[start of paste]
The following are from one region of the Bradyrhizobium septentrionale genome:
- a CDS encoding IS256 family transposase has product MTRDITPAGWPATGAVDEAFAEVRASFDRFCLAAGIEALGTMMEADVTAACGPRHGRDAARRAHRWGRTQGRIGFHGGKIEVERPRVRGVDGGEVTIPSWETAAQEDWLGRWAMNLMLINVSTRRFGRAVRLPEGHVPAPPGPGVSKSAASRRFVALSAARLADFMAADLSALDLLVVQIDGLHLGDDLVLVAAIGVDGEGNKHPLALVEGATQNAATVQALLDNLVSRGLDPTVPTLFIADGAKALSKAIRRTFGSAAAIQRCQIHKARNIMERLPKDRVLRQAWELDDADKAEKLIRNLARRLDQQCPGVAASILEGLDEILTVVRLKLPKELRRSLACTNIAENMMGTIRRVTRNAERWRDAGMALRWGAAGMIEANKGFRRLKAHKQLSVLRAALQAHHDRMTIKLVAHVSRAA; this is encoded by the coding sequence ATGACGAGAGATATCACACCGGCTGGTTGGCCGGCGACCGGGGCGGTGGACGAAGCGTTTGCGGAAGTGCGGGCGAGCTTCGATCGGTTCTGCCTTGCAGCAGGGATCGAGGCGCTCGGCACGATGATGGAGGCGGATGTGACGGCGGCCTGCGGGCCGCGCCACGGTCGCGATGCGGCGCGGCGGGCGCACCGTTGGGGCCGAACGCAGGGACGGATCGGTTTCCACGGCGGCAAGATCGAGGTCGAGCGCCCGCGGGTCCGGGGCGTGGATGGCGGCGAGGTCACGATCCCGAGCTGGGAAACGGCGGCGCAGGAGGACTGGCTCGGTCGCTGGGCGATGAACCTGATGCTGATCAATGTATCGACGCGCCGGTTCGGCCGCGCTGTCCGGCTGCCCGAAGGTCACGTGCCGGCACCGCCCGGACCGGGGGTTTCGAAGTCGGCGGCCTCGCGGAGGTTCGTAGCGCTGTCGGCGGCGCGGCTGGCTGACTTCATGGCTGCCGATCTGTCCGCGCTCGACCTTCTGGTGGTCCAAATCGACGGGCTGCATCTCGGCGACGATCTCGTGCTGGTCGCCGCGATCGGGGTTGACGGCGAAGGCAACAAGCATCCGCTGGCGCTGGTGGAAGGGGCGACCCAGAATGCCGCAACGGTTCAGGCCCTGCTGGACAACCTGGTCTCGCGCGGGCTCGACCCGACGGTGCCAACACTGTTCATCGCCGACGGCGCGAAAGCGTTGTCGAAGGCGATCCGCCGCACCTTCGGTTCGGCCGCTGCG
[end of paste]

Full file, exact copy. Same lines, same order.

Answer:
The following are from one region of the Bradyrhizobium septentrionale genome:
- a CDS encoding IS256 family transposase has product MTRDITPAGWPATGAVDEAFAEVRASFDRFCLAAGIEALGTMMEADVTAACGPRHGRDAARRAHRWGRTQGRIGFHGGKIEVERPRVRGVDGGEVTIPSWETAAQEDWLGRWAMNLMLINVSTRRFGRAVRLPEGHVPAPPGPGVSKSAASRRFVALSAARLADFMAADLSALDLLVVQIDGLHLGDDLVLVAAIGVDGEGNKHPLALVEGATQNAATVQALLDNLVSRGLDPTVPTLFIADGAKALSKAIRRTFGSAAAIQRCQIHKARNIMERLPKDRVLRQAWELDDADKAEKLIRNLARRLDQQCPGVAASILEGLDEILTVVRLKLPKELRRSLACTNIAENMMGTIRRVTRNAERWRDAGMALRWGAAGMIEANKGFRRLKAHKQLSVLRAALQAHHDRMTIKLVAHVSRAA; this is encoded by the coding sequence ATGACGAGAGATATCACACCGGCTGGTTGGCCGGCGACCGGGGCGGTGGACGAAGCGTTTGCGGAAGTGCGGGCGAGCTTCGATCGGTTCTGCCTTGCAGCAGGGATCGAGGCGCTCGGCACGATGATGGAGGCGGATGTGACGGCGGCCTGCGGGCCGCGCCACGGTCGCGATGCGGCGCGGCGGGCGCACCGTTGGGGCCGAACGCAGGGACGGATCGGTTTCCACGGCGGCAAGATCGAGGTCGAGCGCCCGCGGGTCCGGGGCGTGGATGGCGGCGAGGTCACGATCCCGAGCTGGGAAACGGCGGCGCAGGAGGACTGGCTCGGTCGCTGGGCGATGAACCTGATGCTGATCAATGTATCGACGCGCCGGTTCGGCCGCGCTGTCCGGCTGCCCGAAGGTCACGTGCCGGCACCGCCCGGACCGGGGGTTTCGAAGTCGGCGGCCTCGCGGAGGTTCGTAGCGCTGTCGGCGGCGCGGCTGGCTGACTTCATGGCTGCCGATCTGTCCGCGCTCGACCTTCTGGTGGTCCAAATCGACGGGCTGCATCTCGGCGACGATCTCGTGCTGGTCGCCGCGATCGGGGTTGACGGCGAAGGCAACAAGCATCCGCTGGCGCTGGTGGAAGGGGCGACCCAGAATGCCGCAACGGTTCAGGCCCTGCTGGACAACCTGGTCTCGCGCGGGCTCGACCCGACGGTGCCAACACTGTTCATCGCCGACGGCGCGAAAGCGTTGTCGAAGGCGATCCGCCGCACCTTCGGTTCGGCCGCTGCG